What is Aloe vera, uses, benefits, side effects, precautions –
What is Aloe vera?
- Aloe vera is a medicinal plant used for a wide variety of health conditions.
- It has a long history of use, with written records dated 1750 BC.
- You can get the gel from the Aloe leaf.
- The mucilaginous gel that is most widely associated with aloe vera comes from the inner part of the leaf.
- It is separated from the pericyclic tubules, specialized cells that are under the epidermis of the leaf.
- Aloe vera gel is used for conditions like wound healing – both internal and external.
- It is known to speed the healing of many skin injuries, including ulcers, burns, frostbite, and abrasions.
- While used in juice form it relieves constipation because it can cause painful cramping, it should not be often used as gentler herbal laxatives.
- Lower doses of aloe can be effective in preventing kidney stone formation or reducing their size.
- Aloe vera is also known to be helpful in conditions like piles, where it can be effective as a stool softener.
- Aloe vera juice also improves digestion by destroying many bacteria that cause infection.
- As of now, you can find many commercial products using aloe in shampoos, conditioners & skin care.
What are the uses of Aloe vera?
Herbal uses of aloe vera
- Used to prevent or reduce fever
- Relieve itching
- Prevent muscles from tightening
- Used to destroy parasitic worms
- Used in cleansing
- Relieves inflammation
- Act as a Laxative (stool softener)
Medical uses of aloe vera
- Burns (due to radiation, sunburn, and other causes)
- dry skin
- rashes (due to dermatitis, poison ivy, or insect bites)
- kidney stones
- wound healing
- peptic ulcers
- immune system enhancement
What are the benefits of Aloe vera?
Vitamins & minerals
- Aloe vera is known to be a great source of vitamin C, zinc, and vitamin E, which are all important for wound healing.
Inflammation & Pain reliever
- Glycoproteins in aloe gel inhibit and break down bradykinin, a mediator of pain and inflammation.
- Aloe gel also inhibits thromboxane, which also causes inflammation.
- Aloe gel works by stimulating fibroblast and connective tissue formation, resulting in skin growth stimulation and repair as well.
- It also increases blood flow to burned tissue, which helps it heal.
Lower blood sugar
- Along with other wound healing properties, Aloe gel is effective in healing diabetic leg ulcers.
- Aloe also benefits by lowering blood sugar levels.
- It has antiseptic properties used regularly in the treatment of burns.
- Extract from Aloe leaf also kills antibacterial and antifungal germs.
Aloe extract is also effective in treating the following –
- Pseudomonas aeruginosa
- Klebsiella pneumoniae
- Serratia marcescens
- Citrobacter species
- Enterobacter cloacae
- Streptococcus pyogenes
- Streptococcus agalactiae
- Staphylococcus aureus
- Escherichia coli
- Streptococcus faecalis
- Candida albicans
Kidney stone prevention
- Aloe has an active component called anthraquinones, known to prevent kidney stone formation.
- It works by binding calcium in the urinary tract and reducing the growth rate of urinary calcium crystals, resulting in less kidney stone formation.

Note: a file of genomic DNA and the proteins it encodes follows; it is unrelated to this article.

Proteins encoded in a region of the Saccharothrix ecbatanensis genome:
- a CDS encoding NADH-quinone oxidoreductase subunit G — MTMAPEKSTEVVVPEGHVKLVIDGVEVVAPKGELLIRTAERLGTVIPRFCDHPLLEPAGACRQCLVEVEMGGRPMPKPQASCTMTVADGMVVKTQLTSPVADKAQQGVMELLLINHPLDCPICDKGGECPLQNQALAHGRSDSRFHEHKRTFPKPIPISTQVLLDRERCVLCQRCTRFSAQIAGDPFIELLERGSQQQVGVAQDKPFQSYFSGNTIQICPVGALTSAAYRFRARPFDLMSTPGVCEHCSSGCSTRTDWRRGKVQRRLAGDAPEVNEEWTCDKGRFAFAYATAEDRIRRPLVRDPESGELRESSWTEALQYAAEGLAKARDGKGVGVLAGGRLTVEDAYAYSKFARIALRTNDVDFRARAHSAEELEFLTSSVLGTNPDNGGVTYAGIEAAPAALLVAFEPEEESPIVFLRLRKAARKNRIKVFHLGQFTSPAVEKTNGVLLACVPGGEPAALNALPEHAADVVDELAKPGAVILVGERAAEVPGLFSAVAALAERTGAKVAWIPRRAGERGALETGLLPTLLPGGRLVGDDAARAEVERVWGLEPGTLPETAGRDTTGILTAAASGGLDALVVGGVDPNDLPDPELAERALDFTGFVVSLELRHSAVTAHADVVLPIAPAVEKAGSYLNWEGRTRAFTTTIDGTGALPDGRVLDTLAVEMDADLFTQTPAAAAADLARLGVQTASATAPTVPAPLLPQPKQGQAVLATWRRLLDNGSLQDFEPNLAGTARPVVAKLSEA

- Aloe juice heals peptic ulcers by inhibiting pepsin when the stomach is empty, releasing it only to digest food.
- It also heals and prevents other irritants from reaching the ulcer.
- Aloe juice aids the digestive process by increasing gastric pH, reducing yeast infections, and improving water retention.
- Aloe has an antiviral compound named Acemannan.
- Also known as a powerful immune system stimulant.
- It enhances macrophage activity, the function of T cells, and interferon production.
What is amount of Aloe vera should be taken?
- The dosage for dry aloe extract is very small (50 to 200 mg).
- General use – dosage of gel or juice 2 tbsp
- Kidney stone prevention – 2 to 3 tbsp daily
- Laxative purposes – 500 to 1,000 mg daily (care should be taken that laxative doses of aloe are accompanied by carminative herbs to prevent griping)
- Burns or wound healing, topically – aloe vera gel applied liberally (fresh gel from aloe plant is best)
- Hemorrhoids – as a stool softener dry aloe extract, 0.05 to 0.2 g
- Constipation – 20 to 30 mg
What are the side effects of aloe vera?
- Aloe gel is safe for external use unless it causes a rare allergic reaction.
- If you are using aloe vera for the first time you can check the reaction on your skin, by applying a small amount of topical aloe on your forearm.
- Keeping it there for at least 2 hours will give you an idea about allergic reactions.
- Discontinue aloe if it irritates the skin.
- Aloe is not useful for the treatment of deep, vertical wounds (e.g. cesarean incision).
- Its latex use may cause severe intestinal cramps or diarrhea.
What are the precautions to be taken with the use of aloe vera?
- Pregnant or breastfeeding mothers should not consume aloe without a doctor’s consultation.
- It may cause uterine contractions and trigger miscarriage.
- Contraindicated for gastrointestinal illness, intestinal obstruction, appendicitis, and abdominal pain of unknown origin.
- May aggravate ulcers, hemorrhoids, diverticulosis, diverticulitis, colitis, and irritable bowel syndrome.
- If taken over a long time, it can cause dependence or disturbance of electrolyte balance.
- May cause urine to turn a harmless red color.
- Should not be used for children under 12.